The Importance of the Warm Up in Your Exercise Routine

Are there times you could safely skip the warm-up and get right to work, especially when you’re in a hurry? How important is warming up? What does it accomplish, and how long does it take? Here are some points to consider the next time these questions arise.

Why warm up?

A good warm-up raises your body temperature and gradually increases the demands placed on the cardiovascular system. By building slowly from low to higher intensity, your body has time to adequately prepare for more vigorous activity.

How important is warming up?

Warming up is always a good idea. When your metabolic rate increases slowly, your energy production systems have time to adjust. Oxygen delivery to the exercising muscles occurs more easily at higher muscle temperatures. A warm-up increases blood flow to the working muscles and improves the ability of the muscles to produce energy aerobically. This makes exercise feel easier, so you can enjoy your activities more.

A warm-up is especially important for vigorous activity. It helps to prevent the abnormal heart rhythms that sometimes occur in response to the sudden onset of vigorous exercise. A warm-up allows blood flow to the heart to increase gradually so that by the time a higher heart rate is required, the heart has adequate oxygen and nutrients to do its job.

An athlete wouldn’t think of performing without a warm-up, since muscles function better at higher temperatures. They contract and relax more quickly and move more easily. The energy production systems go into high gear, and nerve transmission accelerates, so coordination improves as well. Athletes also value the psychological benefits of a good warm-up as they prepare for their upcoming performance.

What’s the best way to warm up?

A good warm-up mimics the activity you will be doing, but at a lower intensity that gradually builds to your workout pace. It may also include other types of exercises to raise your metabolic rate and body temperature. Once you are warm, stretching exercises are designed to prevent injury.

To warm up for a brisk walk, simply begin your walk at a comfortable pace and gradually speed up after five or 10 minutes. You may stretch after the warm-up, at the end of your walk or both.

A group exercise leader may present segments of an upcoming routine for about 10 minutes, perform some limbering and stretching exercises, and then pick up the pace. Athletes preparing to play a sport might perform a general warm-up that includes low-intensity aerobic activity, calisthenics and stretching, followed by a specific warm-up with movements that mimic their event.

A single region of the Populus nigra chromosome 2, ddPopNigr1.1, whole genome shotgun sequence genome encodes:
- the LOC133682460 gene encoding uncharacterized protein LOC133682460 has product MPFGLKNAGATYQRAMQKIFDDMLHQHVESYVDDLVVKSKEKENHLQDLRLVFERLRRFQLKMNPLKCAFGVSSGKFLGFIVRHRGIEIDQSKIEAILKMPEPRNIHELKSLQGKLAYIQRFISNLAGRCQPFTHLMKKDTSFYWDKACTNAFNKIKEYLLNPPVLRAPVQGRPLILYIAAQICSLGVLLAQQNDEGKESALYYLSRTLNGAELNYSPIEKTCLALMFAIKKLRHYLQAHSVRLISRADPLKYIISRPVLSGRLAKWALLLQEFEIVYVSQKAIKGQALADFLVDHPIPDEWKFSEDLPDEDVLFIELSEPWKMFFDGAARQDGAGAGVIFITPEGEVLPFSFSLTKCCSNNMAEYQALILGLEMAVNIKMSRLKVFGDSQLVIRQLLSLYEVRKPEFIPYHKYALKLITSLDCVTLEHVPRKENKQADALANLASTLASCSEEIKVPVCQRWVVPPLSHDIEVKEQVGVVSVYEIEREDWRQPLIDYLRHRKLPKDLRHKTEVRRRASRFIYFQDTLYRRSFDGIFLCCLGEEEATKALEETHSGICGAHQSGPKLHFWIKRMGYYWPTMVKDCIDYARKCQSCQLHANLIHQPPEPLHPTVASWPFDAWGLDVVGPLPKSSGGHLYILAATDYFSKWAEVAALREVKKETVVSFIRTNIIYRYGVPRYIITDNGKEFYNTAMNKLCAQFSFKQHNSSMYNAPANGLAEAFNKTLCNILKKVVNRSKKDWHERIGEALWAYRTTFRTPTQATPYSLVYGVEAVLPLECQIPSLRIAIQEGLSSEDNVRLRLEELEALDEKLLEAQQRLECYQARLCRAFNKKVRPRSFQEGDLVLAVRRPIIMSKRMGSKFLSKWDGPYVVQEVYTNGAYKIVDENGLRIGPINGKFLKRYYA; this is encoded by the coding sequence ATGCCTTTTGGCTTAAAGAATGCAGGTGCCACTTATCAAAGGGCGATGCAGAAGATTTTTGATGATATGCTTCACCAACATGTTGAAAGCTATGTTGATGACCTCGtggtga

Is warm-up always necessary?

Aren’t there times, such as during low-intensity exercise, when a warm-up is unnecessary? Low-intensity exercise does not pose the challenges to the cardiovascular and musculoskeletal systems that vigorous exercise does. However, it still makes sense to start off slowly and build gradually, even if you save your stretching for after the activity.

People with cardiovascular risk factors (which includes most adults) should be especially careful to begin activity at a low intensity that takes 10 to 15 minutes to build to a more moderate pace.

Many people have old injuries that require extra care, or certain areas that seem more prone to overuse injuries, such as tendonitis. A little extra attention to these special areas before and after physical activity can provide a bit of physical therapy and prevent future problems.
When is the best time to stretch?

The best time to stretch is when muscles and joints are nice and warm. A few brief stretches after the warm-up may help prevent injury, especially in sensitive areas. A longer period of stretching (10 or more minutes) after your workout, when you are usually the warmest, will help maintain or increase flexibility.

Barbara A. Brehm, Ed.D., is professor of exercise and sport studies at Smith College, Northampton, Mass.

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